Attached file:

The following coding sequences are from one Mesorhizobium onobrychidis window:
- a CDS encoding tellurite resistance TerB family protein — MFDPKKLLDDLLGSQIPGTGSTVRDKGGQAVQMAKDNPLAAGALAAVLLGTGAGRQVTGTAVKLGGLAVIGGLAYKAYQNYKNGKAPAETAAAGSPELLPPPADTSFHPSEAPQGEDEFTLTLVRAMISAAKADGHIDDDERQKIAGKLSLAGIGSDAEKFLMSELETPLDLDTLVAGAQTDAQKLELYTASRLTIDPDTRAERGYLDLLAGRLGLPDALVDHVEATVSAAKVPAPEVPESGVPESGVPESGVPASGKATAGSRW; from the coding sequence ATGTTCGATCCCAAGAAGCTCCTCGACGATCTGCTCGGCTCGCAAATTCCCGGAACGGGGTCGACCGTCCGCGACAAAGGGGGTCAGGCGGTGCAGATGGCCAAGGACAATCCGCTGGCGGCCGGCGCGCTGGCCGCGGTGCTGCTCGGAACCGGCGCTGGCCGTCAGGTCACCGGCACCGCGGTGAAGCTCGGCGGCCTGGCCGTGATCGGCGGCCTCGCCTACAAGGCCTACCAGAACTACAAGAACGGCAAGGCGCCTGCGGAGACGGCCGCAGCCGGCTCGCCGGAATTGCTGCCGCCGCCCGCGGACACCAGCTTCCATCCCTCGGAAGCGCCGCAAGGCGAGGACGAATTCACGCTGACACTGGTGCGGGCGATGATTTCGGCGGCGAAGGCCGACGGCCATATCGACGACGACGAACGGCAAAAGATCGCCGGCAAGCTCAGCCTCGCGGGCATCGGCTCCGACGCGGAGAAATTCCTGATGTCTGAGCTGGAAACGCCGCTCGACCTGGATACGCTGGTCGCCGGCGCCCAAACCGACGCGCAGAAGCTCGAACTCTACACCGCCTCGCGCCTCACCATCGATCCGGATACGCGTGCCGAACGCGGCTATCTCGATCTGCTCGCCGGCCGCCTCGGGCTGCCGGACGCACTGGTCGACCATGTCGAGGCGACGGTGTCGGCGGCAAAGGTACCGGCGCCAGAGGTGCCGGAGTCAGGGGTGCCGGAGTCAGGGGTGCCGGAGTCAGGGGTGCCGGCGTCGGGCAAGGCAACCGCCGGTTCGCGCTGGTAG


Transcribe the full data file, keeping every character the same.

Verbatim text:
The following coding sequences are from one Mesorhizobium onobrychidis window:
- a CDS encoding tellurite resistance TerB family protein — MFDPKKLLDDLLGSQIPGTGSTVRDKGGQAVQMAKDNPLAAGALAAVLLGTGAGRQVTGTAVKLGGLAVIGGLAYKAYQNYKNGKAPAETAAAGSPELLPPPADTSFHPSEAPQGEDEFTLTLVRAMISAAKADGHIDDDERQKIAGKLSLAGIGSDAEKFLMSELETPLDLDTLVAGAQTDAQKLELYTASRLTIDPDTRAERGYLDLLAGRLGLPDALVDHVEATVSAAKVPAPEVPESGVPESGVPESGVPASGKATAGSRW; from the coding sequence ATGTTCGATCCCAAGAAGCTCCTCGACGATCTGCTCGGCTCGCAAATTCCCGGAACGGGGTCGACCGTCCGCGACAAAGGGGGTCAGGCGGTGCAGATGGCCAAGGACAATCCGCTGGCGGCCGGCGCGCTGGCCGCGGTGCTGCTCGGAACCGGCGCTGGCCGTCAGGTCACCGGCACCGCGGTGAAGCTCGGCGGCCTGGCCGTGATCGGCGGCCTCGCCTACAAGGCCTACCAGAACTACAAGAACGGCAAGGCGCCTGCGGAGACGGCCGCAGCCGGCTCGCCGGAATTGCTGCCGCCGCCCGCGGACACCAGCTTCCATCCCTCGGAAGCGCCGCAAGGCGAGGACGAATTCACGCTGACACTGGTGCGGGCGATGATTTCGGCGGCGAAGGCCGACGGCCATATCGACGACGACGAACGGCAAAAGATCGCCGGCAAGCTCAGCCTCGCGGGCATCGGCTCCGACGCGGAGAAATTCCTGATGTCTGAGCTGGAAACGCCGCTCGACCTGGATACGCTGGTCGCCGGCGCCCAAACCGACGCGCAGAAGCTCGAACTCTACACCGCCTCGCGCCTCACCATCGATCCGGATACGCGTGCCGAACGCGGCTATCTCGATCTGCTCGCCGGCCGCCTCGGGCTGCCGGACGCACTGGTCGACCATGTCGAGGCGACGGTGTCGGCGGCAAAGGTACCGGCGCCAGAGGTGCCGGAGTCAGGGGTGCCGGAGTCAGGGGTGCCGGAGTCAGGGGTGCCGGCGTCGGGCAAGGCAACCGCCGGTTCGCGCTGGTAG